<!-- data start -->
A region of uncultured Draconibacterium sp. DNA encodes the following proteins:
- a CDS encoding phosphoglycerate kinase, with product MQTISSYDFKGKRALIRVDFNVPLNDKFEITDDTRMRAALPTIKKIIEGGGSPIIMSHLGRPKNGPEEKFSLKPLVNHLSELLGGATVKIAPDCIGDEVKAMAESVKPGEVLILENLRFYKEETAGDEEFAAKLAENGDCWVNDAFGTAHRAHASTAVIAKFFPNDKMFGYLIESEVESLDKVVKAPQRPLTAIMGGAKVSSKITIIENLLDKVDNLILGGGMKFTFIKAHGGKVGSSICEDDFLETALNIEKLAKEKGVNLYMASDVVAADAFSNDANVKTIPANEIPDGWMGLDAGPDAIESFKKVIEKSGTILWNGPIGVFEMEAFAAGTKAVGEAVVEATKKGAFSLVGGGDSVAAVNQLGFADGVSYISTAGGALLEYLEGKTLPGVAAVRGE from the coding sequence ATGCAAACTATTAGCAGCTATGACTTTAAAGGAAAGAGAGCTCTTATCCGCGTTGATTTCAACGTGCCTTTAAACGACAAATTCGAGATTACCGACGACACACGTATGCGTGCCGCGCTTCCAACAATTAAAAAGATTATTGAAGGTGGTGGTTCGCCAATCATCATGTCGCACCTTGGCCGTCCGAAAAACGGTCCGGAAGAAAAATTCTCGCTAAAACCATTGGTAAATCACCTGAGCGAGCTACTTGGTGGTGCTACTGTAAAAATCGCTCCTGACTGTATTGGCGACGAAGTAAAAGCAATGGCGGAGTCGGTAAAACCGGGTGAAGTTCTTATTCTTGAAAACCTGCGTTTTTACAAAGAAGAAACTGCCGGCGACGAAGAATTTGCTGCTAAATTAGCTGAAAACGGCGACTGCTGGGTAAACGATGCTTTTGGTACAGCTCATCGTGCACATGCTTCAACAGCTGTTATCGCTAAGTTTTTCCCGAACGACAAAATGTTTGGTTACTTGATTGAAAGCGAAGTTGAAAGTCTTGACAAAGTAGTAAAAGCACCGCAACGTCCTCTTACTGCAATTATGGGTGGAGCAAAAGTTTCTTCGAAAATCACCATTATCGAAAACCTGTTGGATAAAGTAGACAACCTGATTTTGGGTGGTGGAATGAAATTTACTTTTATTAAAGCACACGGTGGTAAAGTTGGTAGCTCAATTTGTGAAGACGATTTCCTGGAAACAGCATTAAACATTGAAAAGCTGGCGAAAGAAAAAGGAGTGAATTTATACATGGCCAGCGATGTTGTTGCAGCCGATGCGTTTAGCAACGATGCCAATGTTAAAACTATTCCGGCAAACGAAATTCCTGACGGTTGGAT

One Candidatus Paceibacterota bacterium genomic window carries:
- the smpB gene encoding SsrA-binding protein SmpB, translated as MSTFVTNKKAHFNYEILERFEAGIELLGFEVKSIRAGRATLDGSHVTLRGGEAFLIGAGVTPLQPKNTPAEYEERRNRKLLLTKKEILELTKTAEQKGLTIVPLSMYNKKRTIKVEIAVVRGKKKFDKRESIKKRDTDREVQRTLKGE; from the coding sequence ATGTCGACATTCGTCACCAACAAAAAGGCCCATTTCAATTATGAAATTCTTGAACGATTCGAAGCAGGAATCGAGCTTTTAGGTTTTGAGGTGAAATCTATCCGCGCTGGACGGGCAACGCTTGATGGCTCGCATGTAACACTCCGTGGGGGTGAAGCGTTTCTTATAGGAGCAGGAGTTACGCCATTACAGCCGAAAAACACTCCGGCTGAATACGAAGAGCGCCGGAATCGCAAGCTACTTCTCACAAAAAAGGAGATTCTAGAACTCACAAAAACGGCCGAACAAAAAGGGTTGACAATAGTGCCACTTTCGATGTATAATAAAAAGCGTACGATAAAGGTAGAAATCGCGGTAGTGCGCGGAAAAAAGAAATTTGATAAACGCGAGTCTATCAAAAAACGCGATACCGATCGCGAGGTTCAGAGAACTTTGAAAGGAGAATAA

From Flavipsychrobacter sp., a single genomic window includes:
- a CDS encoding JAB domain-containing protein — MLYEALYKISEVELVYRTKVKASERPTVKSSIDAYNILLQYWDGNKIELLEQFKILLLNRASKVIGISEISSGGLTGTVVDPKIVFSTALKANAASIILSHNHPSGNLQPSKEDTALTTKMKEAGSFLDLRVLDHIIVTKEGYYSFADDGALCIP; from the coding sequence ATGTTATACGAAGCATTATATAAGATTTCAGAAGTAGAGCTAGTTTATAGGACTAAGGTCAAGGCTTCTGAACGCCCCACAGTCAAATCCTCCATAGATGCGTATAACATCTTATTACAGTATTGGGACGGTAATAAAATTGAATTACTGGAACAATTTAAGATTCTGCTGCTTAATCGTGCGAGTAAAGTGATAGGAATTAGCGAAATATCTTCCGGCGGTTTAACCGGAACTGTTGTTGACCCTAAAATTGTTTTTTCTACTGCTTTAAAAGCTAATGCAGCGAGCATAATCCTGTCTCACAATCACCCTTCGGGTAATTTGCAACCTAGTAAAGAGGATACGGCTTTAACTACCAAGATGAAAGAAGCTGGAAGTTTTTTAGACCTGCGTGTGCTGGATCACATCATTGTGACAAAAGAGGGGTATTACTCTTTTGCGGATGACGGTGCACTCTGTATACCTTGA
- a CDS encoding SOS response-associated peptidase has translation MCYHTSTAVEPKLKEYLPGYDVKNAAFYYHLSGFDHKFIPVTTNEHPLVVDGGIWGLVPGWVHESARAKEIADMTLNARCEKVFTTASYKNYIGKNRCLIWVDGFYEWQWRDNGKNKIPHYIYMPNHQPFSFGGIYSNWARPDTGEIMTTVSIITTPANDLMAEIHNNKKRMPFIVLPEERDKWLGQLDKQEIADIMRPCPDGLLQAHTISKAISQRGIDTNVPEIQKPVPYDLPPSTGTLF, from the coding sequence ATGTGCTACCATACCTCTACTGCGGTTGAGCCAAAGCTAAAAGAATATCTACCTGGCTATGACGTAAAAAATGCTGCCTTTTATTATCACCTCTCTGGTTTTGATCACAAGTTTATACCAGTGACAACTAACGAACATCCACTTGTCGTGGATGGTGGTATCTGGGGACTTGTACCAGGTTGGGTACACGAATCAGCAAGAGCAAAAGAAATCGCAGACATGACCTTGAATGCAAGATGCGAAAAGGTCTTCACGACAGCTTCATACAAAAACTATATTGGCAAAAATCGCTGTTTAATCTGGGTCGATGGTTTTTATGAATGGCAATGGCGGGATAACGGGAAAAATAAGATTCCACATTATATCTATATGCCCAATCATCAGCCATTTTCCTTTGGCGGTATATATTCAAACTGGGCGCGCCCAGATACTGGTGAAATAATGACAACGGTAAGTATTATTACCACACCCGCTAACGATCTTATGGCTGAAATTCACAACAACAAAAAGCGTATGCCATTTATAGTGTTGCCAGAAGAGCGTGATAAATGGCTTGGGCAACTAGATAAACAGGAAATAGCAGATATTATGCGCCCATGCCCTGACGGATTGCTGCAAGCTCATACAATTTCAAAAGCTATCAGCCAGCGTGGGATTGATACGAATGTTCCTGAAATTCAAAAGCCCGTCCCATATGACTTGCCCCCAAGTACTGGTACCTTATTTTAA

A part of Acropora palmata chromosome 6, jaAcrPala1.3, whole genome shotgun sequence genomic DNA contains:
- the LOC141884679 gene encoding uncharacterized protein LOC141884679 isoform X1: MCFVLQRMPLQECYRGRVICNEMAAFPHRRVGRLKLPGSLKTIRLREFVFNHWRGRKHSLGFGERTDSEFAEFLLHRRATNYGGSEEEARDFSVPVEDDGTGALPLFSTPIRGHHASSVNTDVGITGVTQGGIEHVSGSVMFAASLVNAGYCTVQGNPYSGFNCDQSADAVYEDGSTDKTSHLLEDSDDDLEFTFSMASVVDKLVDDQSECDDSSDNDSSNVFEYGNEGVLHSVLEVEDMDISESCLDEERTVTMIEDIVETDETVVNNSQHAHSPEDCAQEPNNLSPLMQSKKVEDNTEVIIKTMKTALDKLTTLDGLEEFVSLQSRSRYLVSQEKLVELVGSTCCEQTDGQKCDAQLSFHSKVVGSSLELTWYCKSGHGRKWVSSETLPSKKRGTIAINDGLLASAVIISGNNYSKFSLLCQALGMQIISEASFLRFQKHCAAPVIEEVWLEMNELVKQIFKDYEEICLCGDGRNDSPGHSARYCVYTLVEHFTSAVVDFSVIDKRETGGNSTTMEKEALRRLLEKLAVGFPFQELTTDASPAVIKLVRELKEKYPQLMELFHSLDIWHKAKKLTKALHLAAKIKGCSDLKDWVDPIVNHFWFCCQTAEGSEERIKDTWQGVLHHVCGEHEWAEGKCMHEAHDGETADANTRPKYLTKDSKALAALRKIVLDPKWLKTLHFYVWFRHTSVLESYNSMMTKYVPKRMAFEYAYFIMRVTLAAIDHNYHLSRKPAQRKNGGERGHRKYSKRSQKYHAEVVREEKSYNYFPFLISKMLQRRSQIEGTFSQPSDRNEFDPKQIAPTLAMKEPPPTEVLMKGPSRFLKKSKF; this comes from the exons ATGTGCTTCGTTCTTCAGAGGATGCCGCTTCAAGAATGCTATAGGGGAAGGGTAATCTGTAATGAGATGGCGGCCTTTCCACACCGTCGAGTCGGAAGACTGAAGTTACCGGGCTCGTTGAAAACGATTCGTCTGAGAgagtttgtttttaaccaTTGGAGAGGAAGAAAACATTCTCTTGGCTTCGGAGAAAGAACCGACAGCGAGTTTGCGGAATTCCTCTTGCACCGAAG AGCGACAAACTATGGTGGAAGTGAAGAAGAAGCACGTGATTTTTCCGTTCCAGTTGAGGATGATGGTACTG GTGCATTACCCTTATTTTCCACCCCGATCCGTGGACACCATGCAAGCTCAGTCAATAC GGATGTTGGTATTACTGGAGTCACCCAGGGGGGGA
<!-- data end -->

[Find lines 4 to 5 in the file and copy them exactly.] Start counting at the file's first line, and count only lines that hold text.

- the smpB gene encoding SsrA-binding protein SmpB, translated as MSTFVTNKKAHFNYEILERFEAGIELLGFEVKSIRAGRATLDGSHVTLRGGEAFLIGAGVTPLQPKNTPAEYEERRNRKLLLTKKEILELTKTAEQKGLTIVPLSMYNKKRTIKVEIAVVRGKKKFDKRESIKKRDTDREVQRTLKGE; from the coding sequence ATGTCGACATTCGTCACCAACAAAAAGGCCCATTTCAATTATGAAATTCTTGAACGATTCGAAGCAGGAATCGAGCTTTTAGGTTTTGAGGTGAAATCTATCCGCGCTGGACGGGCAACGCTTGATGGCTCGCATGTAACACTCCGTGGGGGTGAAGCGTTTCTTATAGGAGCAGGAGTTACGCCATTACAGCCGAAAAACACTCCGGCTGAATACGAAGAGCGCCGGAATCGCAAGCTACTTCTCACAAAAAAGGAGATTCTAGAACTCACAAAAACGGCCGAACAAAAAGGGTTGACAATAGTGCCACTTTCGATGTATAATAAAAAGCGTACGATAAAGGTAGAAATCGCGGTAGTGCGCGGAAAAAAGAAATTTGATAAACGCGAGTCTATCAAAAAACGCGATACCGATCGCGAGGTTCAGAGAACTTTGAAAGGAGAATAA

From Flavipsychrobacter sp., a single genomic window includes: